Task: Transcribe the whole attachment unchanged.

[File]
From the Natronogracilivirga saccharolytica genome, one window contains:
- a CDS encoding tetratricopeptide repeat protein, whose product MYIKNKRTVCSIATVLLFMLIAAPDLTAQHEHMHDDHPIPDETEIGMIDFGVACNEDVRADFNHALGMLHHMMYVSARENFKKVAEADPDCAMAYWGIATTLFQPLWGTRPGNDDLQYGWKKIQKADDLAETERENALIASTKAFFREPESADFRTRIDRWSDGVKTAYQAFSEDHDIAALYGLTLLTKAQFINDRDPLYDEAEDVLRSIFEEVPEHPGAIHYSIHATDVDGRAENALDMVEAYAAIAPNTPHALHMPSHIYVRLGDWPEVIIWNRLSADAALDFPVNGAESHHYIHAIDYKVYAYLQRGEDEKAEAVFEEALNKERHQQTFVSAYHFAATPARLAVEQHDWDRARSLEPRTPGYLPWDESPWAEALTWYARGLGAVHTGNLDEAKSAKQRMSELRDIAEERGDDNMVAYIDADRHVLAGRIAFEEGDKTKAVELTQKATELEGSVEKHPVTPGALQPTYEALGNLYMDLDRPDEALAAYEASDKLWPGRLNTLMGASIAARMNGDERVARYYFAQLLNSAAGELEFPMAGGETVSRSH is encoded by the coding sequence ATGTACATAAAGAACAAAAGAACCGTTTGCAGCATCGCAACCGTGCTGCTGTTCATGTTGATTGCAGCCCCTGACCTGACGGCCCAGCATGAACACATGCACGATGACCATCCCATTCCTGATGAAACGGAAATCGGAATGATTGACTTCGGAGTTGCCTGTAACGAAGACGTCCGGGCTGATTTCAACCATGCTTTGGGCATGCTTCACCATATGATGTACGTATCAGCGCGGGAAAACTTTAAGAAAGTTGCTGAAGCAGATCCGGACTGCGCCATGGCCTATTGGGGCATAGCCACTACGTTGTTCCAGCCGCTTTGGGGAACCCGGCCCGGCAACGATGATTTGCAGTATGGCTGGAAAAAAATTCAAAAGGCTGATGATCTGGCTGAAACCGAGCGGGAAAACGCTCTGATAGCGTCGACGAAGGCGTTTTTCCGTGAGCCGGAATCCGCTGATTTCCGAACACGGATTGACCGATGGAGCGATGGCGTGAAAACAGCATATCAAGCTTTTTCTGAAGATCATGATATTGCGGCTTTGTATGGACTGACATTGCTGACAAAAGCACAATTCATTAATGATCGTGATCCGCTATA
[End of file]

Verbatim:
From the Natronogracilivirga saccharolytica genome, one window contains:
- a CDS encoding tetratricopeptide repeat protein, whose product MYIKNKRTVCSIATVLLFMLIAAPDLTAQHEHMHDDHPIPDETEIGMIDFGVACNEDVRADFNHALGMLHHMMYVSARENFKKVAEADPDCAMAYWGIATTLFQPLWGTRPGNDDLQYGWKKIQKADDLAETERENALIASTKAFFREPESADFRTRIDRWSDGVKTAYQAFSEDHDIAALYGLTLLTKAQFINDRDPLYDEAEDVLRSIFEEVPEHPGAIHYSIHATDVDGRAENALDMVEAYAAIAPNTPHALHMPSHIYVRLGDWPEVIIWNRLSADAALDFPVNGAESHHYIHAIDYKVYAYLQRGEDEKAEAVFEEALNKERHQQTFVSAYHFAATPARLAVEQHDWDRARSLEPRTPGYLPWDESPWAEALTWYARGLGAVHTGNLDEAKSAKQRMSELRDIAEERGDDNMVAYIDADRHVLAGRIAFEEGDKTKAVELTQKATELEGSVEKHPVTPGALQPTYEALGNLYMDLDRPDEALAAYEASDKLWPGRLNTLMGASIAARMNGDERVARYYFAQLLNSAAGELEFPMAGGETVSRSH is encoded by the coding sequence ATGTACATAAAGAACAAAAGAACCGTTTGCAGCATCGCAACCGTGCTGCTGTTCATGTTGATTGCAGCCCCTGACCTGACGGCCCAGCATGAACACATGCACGATGACCATCCCATTCCTGATGAAACGGAAATCGGAATGATTGACTTCGGAGTTGCCTGTAACGAAGACGTCCGGGCTGATTTCAACCATGCTTTGGGCATGCTTCACCATATGATGTACGTATCAGCGCGGGAAAACTTTAAGAAAGTTGCTGAAGCAGATCCGGACTGCGCCATGGCCTATTGGGGCATAGCCACTACGTTGTTCCAGCCGCTTTGGGGAACCCGGCCCGGCAACGATGATTTGCAGTATGGCTGGAAAAAAATTCAAAAGGCTGATGATCTGGCTGAAACCGAGCGGGAAAACGCTCTGATAGCGTCGACGAAGGCGTTTTTCCGTGAGCCGGAATCCGCTGATTTCCGAACACGGATTGACCGATGGAGCGATGGCGTGAAAACAGCATATCAAGCTTTTTCTGAAGATCATGATATTGCGGCTTTGTATGGACTGACATTGCTGACAAAAGCACAATTCATTAATGATCGTGATCCGCTATA